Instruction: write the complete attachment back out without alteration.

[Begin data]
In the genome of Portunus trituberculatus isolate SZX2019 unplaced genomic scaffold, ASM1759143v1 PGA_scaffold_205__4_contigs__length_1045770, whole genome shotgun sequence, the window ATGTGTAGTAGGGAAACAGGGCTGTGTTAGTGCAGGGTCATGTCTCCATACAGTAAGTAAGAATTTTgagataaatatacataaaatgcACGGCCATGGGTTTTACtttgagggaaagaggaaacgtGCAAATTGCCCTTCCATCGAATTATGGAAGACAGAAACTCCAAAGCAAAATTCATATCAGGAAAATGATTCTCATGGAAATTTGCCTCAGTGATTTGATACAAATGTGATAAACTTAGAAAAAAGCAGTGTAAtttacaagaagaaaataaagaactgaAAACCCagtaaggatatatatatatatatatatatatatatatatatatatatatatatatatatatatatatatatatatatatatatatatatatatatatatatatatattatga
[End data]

In the genome of Portunus trituberculatus isolate SZX2019 unplaced genomic scaffold, ASM1759143v1 PGA_scaffold_205__4_contigs__length_1045770, whole genome shotgun sequence, the window ATGTGTAGTAGGGAAACAGGGCTGTGTTAGTGCAGGGTCATGTCTCCATACAGTAAGTAAGAATTTTgagataaatatacataaaatgcACGGCCATGGGTTTTACtttgagggaaagaggaaacgtGCAAATTGCCCTTCCATCGAATTATGGAAGACAGAAACTCCAAAGCAAAATTCATATCAGGAAAATGATTCTCATGGAAATTTGCCTCAGTGATTTGATACAAATGTGATAAACTTAGAAAAAAGCAGTGTAAtttacaagaagaaaataaagaactgaAAACCCagtaaggatatatatatatatatatatatatatatatatatatatatatatatatatatatatatatatatatatatatatatatatatatatatatatatatatattatga